EVERETT — In the end, it was a debt of gratitude paid with 43 years compound interest.
It’s so easy in life to remember a kind act, intend to say thank you, but never quite get around to it. Tammy Warden didn’t want to live with the regret of not trying.
So, last summer she wrote a letter.
“Hello Mrs. Hagen,” she began, just as she might have addressed her teacher in 1975 when she was in the second grade at Emerson Elementary School.
Warden had no idea if her words would ever find the teacher who had most believed in her despite what the academic assessments said. She asked the Everett School District to mail her message to Kathy Hagen’s last known postal address. Hagen had retired 10 years earlier after 38 years as a teacher, first in California and later in Everett.
The letter arrived in August, shortly before Hagen and her husband boarded a jet for Germany to spend two months with two of their grandchildren.
Hagen teared up as she read: “You might not remember me and this letter might not even reach you but I had to tell you that your actions saved me from an empty life.”
Back then, Tammy Warden was Tammy Marl, a child with severe dyslexia whose d’s and b’s, some uppercase letters and a sense of left and right were all mixed up.
Hagen was a pioneer in the district’s resource room program where students with learning disabilities could be pulled out for more specialized instruction in reading, math and writing before returning to their homeroom for other subjects.
Nancy Marl, Tammy’s mother, has excruciating and uplifting memories of the time.
She recalls being told that her daughter likely would never read beyond a third-grade level. She said a school psychologist recommended Tammy be uprooted and assigned to a self-contained special education classroom at another school miles away. Marl was heartbroken as she filled out the paperwork for the transfer, but figured the specialists knew best.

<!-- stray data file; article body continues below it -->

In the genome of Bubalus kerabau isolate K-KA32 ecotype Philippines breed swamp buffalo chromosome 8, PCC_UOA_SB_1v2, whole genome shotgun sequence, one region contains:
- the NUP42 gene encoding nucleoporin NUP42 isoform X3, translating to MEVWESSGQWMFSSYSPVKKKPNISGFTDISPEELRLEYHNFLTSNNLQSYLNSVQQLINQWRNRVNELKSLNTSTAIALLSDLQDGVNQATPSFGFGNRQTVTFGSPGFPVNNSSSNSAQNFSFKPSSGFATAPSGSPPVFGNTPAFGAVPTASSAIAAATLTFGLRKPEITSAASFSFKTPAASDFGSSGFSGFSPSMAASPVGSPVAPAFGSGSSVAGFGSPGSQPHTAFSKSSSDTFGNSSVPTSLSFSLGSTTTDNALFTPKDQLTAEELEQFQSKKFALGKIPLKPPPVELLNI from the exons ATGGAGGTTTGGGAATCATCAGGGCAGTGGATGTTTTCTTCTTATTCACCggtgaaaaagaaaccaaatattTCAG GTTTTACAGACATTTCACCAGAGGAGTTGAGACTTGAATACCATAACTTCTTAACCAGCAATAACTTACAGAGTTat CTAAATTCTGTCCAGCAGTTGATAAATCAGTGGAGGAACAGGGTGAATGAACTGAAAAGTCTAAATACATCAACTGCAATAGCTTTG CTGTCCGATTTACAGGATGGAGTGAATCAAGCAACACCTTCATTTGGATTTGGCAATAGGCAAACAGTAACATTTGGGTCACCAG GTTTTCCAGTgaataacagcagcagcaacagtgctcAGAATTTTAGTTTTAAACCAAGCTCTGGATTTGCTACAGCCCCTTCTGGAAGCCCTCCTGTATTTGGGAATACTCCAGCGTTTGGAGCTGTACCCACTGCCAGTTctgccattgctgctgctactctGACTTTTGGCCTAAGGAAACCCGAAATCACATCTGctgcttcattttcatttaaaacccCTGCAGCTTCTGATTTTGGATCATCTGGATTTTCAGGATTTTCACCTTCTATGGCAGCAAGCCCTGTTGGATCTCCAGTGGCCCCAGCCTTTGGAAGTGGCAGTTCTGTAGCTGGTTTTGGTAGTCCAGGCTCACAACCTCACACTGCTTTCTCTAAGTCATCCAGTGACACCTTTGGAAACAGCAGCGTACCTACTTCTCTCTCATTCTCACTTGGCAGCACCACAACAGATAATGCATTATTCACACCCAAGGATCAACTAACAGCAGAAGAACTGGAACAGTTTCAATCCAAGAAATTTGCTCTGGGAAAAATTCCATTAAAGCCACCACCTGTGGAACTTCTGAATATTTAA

She was in tears in the office at her daughter’s school when Hagen happened by in the fall of 1975. Resolute and compassionate, Hagen told Marl that she would work with her daughter and that she’d convince her principal to let her do so.
“Kathy took Tammy under her wing,” Marl recalled four decades later. “She gave her time and she taught her. I am so grateful she walked into Tammy’s life.”
Tammy Warden would explain in her letter that school was hard for her, but that she gutted it out. She later did a two-year stint in the Army, married and raised four children, including a nonverbal son with autism. In her late 30s, she enrolled in college classes, earned A’s in college English, and became a special education teacher. Today she is in her fourth year of teaching life skills to students with developmental disabilities at Cascade High School.
She conceded in her letter to Hagen that there were days when she wondered if her work makes a difference. Then, she’d remember Hagen.
“My greatest wish is to inspire my students to keep pushing to reach their goals and dreams, just as you have done for me,” she wrote.
In November, after Hagen returned from Germany, the retired teacher wrote her former student, telling her, “You made me realize my going with my gut and doing what I thought was best really did pay off.”
They eventually met at a coffee shop not far from Cascade. Nancy Marl was there too, proud of what her daughter has accomplished and indebted to the teacher who asked why she was crying in an elementary school office 43 years earlier.
The conversation was filled with thank yous. Warden occasionally choked up as she explained how life-changing it was to have a determined teacher who was patient and nurturing while maintaining high expectations.
“Mrs. Hagen always reminded me that I could do it,” Warden said. “She made me feel that I could.”
Later in life, it was Warden’s husband who reassured her that she could succeed in college. She initially took just a few credits at a time, small stairsteps toward a degree between late-night cups of coffee after the kids had fallen asleep.
She thought she might work with disabled veterans when a guidance counselor recommended a teaching course. Inside a classroom, she found herself conversing with a child who was thrilled that she too could communicate in sign language.
She realized then that teaching could be a possibility.
Just as her husband and Mrs. Hagen had encouraged her, she drew inspiration from her nonverbal son.
“He definitely drove me to be a voice for people with special needs,” Warden said. “And if Mrs. Hagen hadn’t been my voice, I might not be who I am today.”
Eric Stevick: 425-339-3446; firstname.lastname@example.org.